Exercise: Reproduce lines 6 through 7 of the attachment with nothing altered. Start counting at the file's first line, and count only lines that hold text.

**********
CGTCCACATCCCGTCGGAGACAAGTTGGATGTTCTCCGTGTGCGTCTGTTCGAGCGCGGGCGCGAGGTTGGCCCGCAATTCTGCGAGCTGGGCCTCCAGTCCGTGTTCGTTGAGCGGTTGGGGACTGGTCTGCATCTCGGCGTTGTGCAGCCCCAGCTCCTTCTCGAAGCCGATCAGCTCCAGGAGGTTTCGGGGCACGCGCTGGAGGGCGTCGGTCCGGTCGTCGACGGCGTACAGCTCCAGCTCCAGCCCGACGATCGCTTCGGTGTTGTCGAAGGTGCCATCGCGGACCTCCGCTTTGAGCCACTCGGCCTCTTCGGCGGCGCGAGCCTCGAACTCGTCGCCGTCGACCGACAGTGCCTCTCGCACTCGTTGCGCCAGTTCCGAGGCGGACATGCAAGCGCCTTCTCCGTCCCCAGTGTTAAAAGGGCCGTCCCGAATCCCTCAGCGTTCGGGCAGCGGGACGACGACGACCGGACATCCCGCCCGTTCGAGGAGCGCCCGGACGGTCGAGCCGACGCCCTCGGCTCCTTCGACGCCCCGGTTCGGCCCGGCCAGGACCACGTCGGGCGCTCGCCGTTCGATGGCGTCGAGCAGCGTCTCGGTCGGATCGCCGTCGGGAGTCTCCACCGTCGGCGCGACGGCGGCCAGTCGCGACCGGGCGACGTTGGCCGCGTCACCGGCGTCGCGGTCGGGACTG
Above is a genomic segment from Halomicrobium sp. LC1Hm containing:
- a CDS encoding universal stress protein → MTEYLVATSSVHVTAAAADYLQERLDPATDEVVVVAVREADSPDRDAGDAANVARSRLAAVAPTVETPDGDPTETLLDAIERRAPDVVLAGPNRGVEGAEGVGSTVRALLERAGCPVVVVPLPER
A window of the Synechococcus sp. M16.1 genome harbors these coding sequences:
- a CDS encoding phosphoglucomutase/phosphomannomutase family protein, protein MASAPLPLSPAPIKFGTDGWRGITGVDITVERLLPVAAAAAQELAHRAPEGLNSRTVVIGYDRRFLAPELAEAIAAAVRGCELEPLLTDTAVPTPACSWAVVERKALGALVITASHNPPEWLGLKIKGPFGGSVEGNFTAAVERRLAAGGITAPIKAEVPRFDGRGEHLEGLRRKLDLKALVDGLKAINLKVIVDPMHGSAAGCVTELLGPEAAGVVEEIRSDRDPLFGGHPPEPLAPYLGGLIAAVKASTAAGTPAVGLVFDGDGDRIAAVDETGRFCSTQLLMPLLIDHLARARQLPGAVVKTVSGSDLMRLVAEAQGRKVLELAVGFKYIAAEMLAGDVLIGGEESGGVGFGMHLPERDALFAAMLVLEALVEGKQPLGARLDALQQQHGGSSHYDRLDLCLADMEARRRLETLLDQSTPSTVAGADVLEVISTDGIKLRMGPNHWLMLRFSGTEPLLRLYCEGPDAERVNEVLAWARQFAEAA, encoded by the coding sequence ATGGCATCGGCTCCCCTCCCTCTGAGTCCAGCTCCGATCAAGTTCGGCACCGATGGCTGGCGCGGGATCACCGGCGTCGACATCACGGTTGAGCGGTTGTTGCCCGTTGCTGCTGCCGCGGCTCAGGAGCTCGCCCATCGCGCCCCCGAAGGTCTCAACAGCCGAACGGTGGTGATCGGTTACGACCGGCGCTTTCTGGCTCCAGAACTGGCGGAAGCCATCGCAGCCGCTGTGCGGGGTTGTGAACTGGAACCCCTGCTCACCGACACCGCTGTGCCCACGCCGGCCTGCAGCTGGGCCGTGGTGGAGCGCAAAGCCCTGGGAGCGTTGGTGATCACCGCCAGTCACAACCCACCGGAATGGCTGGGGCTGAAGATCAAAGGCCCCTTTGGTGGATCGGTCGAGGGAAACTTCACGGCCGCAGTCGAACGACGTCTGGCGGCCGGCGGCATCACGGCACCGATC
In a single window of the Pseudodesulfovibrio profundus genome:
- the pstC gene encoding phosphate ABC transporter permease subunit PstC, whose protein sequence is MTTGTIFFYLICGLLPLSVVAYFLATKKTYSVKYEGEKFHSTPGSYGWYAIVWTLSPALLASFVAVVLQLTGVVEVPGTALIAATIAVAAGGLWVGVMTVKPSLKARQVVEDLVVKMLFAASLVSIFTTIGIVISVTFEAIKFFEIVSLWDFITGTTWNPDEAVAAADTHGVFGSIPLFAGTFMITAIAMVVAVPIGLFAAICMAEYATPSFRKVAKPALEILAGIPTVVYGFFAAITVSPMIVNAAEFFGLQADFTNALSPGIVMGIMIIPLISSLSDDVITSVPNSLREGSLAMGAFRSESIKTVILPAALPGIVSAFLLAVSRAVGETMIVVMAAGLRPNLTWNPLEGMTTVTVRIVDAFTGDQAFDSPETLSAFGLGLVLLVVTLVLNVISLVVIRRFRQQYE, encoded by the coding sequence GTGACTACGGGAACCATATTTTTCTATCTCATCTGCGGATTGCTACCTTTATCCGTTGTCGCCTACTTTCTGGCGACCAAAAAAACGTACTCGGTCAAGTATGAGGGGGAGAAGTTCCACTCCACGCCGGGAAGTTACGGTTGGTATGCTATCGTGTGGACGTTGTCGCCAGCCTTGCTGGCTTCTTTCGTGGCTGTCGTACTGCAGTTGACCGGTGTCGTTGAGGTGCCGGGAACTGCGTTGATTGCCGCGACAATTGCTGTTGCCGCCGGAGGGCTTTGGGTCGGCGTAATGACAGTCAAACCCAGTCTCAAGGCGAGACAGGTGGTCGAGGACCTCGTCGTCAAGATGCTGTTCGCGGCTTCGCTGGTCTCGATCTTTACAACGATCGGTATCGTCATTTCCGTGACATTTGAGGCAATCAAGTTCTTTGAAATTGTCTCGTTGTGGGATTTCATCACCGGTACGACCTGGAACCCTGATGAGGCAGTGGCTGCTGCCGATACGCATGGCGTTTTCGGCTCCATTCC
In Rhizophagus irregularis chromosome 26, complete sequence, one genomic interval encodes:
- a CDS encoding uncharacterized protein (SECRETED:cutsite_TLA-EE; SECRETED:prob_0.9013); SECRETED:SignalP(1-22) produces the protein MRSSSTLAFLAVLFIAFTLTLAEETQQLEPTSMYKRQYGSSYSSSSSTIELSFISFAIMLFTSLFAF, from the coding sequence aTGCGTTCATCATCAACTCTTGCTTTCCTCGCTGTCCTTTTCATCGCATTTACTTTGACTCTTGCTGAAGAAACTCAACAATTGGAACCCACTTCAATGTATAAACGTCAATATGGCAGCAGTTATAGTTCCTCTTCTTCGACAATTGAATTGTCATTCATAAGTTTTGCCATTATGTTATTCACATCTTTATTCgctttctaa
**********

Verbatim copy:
In a single window of the Pseudodesulfovibrio profundus genome:
- the pstC gene encoding phosphate ABC transporter permease subunit PstC, whose protein sequence is MTTGTIFFYLICGLLPLSVVAYFLATKKTYSVKYEGEKFHSTPGSYGWYAIVWTLSPALLASFVAVVLQLTGVVEVPGTALIAATIAVAAGGLWVGVMTVKPSLKARQVVEDLVVKMLFAASLVSIFTTIGIVISVTFEAIKFFEIVSLWDFITGTTWNPDEAVAAADTHGVFGSIPLFAGTFMITAIAMVVAVPIGLFAAICMAEYATPSFRKVAKPALEILAGIPTVVYGFFAAITVSPMIVNAAEFFGLQADFTNALSPGIVMGIMIIPLISSLSDDVITSVPNSLREGSLAMGAFRSESIKTVILPAALPGIVSAFLLAVSRAVGETMIVVMAAGLRPNLTWNPLEGMTTVTVRIVDAFTGDQAFDSPETLSAFGLGLVLLVVTLVLNVISLVVIRRFRQQYE, encoded by the coding sequence GTGACTACGGGAACCATATTTTTCTATCTCATCTGCGGATTGCTACCTTTATCCGTTGTCGCCTACTTTCTGGCGACCAAAAAAACGTACTCGGTCAAGTATGAGGGGGAGAAGTTCCACTCCACGCCGGGAAGTTACGGTTGGTATGCTATCGTGTGGACGTTGTCGCCAGCCTTGCTGGCTTCTTTCGTGGCTGTCGTACTGCAGTTGACCGGTGTCGTTGAGGTGCCGGGAACTGCGTTGATTGCCGCGACAATTGCTGTTGCCGCCGGAGGGCTTTGGGTCGGCGTAATGACAGTCAAACCCAGTCTCAAGGCGAGACAGGTGGTCGAGGACCTCGTCGTCAAGATGCTGTTCGCGGCTTCGCTGGTCTCGATCTTTACAACGATCGGTATCGTCATTTCCGTGACATTTGAGGCAATCAAGTTCTTTGAAATTGTCTCGTTGTGGGATTTCATCACCGGTACGACCTGGAACCCTGATGAGGCAGTGGCTGCTGCCGATACGCATGGCGTTTTCGGCTCCATTCC